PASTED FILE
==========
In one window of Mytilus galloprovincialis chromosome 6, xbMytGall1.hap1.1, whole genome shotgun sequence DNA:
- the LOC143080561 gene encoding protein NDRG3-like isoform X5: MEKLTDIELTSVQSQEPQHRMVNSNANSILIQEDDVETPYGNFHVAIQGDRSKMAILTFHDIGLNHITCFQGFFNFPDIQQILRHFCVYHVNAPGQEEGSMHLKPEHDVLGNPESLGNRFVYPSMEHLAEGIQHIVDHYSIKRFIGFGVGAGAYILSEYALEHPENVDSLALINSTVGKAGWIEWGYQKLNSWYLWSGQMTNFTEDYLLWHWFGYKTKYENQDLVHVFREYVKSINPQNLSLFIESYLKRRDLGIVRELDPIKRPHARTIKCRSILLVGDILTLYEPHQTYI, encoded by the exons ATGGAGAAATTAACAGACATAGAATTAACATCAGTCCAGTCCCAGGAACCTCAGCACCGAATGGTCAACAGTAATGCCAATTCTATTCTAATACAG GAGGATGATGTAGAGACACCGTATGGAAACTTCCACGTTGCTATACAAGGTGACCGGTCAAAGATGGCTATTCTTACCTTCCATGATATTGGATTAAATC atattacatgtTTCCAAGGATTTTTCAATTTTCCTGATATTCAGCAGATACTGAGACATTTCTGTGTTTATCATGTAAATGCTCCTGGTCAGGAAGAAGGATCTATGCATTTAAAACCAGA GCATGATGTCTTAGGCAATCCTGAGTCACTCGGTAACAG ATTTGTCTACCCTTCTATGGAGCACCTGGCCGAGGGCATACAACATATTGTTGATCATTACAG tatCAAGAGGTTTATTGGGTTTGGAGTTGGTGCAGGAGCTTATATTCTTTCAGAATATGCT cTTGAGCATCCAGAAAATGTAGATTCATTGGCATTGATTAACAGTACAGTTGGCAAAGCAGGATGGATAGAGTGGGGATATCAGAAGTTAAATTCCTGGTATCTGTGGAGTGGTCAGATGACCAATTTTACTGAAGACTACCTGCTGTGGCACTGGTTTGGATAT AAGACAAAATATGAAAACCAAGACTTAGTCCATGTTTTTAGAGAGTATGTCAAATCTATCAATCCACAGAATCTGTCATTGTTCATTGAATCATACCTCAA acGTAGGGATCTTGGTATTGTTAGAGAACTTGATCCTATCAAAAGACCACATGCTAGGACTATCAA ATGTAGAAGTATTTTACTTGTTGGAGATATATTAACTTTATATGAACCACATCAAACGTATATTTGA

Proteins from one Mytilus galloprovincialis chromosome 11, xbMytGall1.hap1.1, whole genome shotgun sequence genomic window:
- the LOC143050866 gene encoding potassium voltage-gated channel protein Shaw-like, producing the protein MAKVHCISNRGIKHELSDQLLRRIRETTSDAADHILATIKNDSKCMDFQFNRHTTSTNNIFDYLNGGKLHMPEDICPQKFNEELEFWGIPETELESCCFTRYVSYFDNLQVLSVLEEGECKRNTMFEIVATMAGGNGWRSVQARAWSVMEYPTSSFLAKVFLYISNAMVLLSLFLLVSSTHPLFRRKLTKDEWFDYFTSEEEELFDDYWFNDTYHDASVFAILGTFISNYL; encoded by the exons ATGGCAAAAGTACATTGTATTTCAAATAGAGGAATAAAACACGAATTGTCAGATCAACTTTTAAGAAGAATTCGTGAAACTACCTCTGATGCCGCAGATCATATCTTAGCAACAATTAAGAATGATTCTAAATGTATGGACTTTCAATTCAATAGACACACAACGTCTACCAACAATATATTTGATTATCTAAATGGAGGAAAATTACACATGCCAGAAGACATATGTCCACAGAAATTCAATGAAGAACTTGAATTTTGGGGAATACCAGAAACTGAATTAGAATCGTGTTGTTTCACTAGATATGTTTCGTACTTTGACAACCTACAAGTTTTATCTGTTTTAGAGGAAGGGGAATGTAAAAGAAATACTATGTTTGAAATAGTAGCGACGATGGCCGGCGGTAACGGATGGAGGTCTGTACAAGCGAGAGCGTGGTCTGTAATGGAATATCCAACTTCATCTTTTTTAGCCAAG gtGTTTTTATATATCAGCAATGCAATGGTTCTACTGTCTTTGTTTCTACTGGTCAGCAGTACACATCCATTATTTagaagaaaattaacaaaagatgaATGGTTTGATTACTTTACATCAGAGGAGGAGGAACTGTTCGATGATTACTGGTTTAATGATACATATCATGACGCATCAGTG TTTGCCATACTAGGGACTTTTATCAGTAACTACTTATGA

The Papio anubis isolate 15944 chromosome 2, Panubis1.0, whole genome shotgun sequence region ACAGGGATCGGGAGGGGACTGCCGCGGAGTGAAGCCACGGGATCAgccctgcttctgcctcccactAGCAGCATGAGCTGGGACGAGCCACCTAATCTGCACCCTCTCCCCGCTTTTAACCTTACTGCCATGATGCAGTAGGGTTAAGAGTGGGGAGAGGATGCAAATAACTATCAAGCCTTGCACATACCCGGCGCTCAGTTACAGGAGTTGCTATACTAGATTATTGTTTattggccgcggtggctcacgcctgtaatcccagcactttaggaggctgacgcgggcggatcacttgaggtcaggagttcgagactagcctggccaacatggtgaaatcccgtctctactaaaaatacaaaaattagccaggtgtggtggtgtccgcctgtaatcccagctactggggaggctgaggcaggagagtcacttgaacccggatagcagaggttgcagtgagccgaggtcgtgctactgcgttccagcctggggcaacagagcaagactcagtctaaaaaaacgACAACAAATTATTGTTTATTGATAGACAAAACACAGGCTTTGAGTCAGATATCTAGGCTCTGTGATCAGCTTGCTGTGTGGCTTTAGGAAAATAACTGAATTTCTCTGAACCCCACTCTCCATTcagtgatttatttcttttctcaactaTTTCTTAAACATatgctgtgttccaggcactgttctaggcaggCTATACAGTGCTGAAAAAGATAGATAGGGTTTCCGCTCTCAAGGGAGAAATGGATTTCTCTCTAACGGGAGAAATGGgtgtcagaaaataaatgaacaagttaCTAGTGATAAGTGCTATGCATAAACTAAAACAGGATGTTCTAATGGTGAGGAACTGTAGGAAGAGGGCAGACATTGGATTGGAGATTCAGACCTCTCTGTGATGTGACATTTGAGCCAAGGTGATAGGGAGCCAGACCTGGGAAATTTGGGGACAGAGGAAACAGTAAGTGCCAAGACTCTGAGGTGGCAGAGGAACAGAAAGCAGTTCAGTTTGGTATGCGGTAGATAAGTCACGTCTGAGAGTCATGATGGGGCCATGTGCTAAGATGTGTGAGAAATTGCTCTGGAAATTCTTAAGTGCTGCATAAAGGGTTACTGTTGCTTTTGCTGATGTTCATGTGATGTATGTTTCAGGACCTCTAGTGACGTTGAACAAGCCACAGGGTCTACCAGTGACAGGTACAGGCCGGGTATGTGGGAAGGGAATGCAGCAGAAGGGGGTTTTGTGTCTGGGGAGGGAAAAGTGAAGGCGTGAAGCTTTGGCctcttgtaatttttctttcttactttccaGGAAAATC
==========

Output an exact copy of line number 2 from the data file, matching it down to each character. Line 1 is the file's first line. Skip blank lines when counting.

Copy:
- the LOC143080561 gene encoding protein NDRG3-like isoform X5: MEKLTDIELTSVQSQEPQHRMVNSNANSILIQEDDVETPYGNFHVAIQGDRSKMAILTFHDIGLNHITCFQGFFNFPDIQQILRHFCVYHVNAPGQEEGSMHLKPEHDVLGNPESLGNRFVYPSMEHLAEGIQHIVDHYSIKRFIGFGVGAGAYILSEYALEHPENVDSLALINSTVGKAGWIEWGYQKLNSWYLWSGQMTNFTEDYLLWHWFGYKTKYENQDLVHVFREYVKSINPQNLSLFIESYLKRRDLGIVRELDPIKRPHARTIKCRSILLVGDILTLYEPHQTYI, encoded by the exons ATGGAGAAATTAACAGACATAGAATTAACATCAGTCCAGTCCCAGGAACCTCAGCACCGAATGGTCAACAGTAATGCCAATTCTATTCTAATACAG GAGGATGATGTAGAGACACCGTATGGAAACTTCCACGTTGCTATACAAGGTGACCGGTCAAAGATGGCTATTCTTACCTTCCATGATATTGGATTAAATC atattacatgtTTCCAAGGATTTTTCAATTTTCCTGATATTCAGCAGATACTGAGACATTTCTGTGTTTATCATGTAAATGCTCCTGGTCAGGAAGAAGGATCTATGCATTTAAAACCAGA GCATGATGTCTTAGGCAATCCTGAGTCACTCGGTAACAG ATTTGTCTACCCTTCTATGGAGCACCTGGCCGAGGGCATACAACATATTGTTGATCATTACAG tatCAAGAGGTTTATTGGGTTTGGAGTTGGTGCAGGAGCTTATATTCTTTCAGAATATGCT cTTGAGCATCCAGAAAATGTAGATTCATTGGCATTGATTAACAGTACAGTTGGCAAAGCAGGATGGATAGAGTGGGGATATCAGAAGTTAAATTCCTGGTATCTGTGGAGTGGTCAGATGACCAATTTTACTGAAGACTACCTGCTGTGGCACTGGTTTGGATAT AAGACAAAATATGAAAACCAAGACTTAGTCCATGTTTTTAGAGAGTATGTCAAATCTATCAATCCACAGAATCTGTCATTGTTCATTGAATCATACCTCAA acGTAGGGATCTTGGTATTGTTAGAGAACTTGATCCTATCAAAAGACCACATGCTAGGACTATCAA ATGTAGAAGTATTTTACTTGTTGGAGATATATTAACTTTATATGAACCACATCAAACGTATATTTGA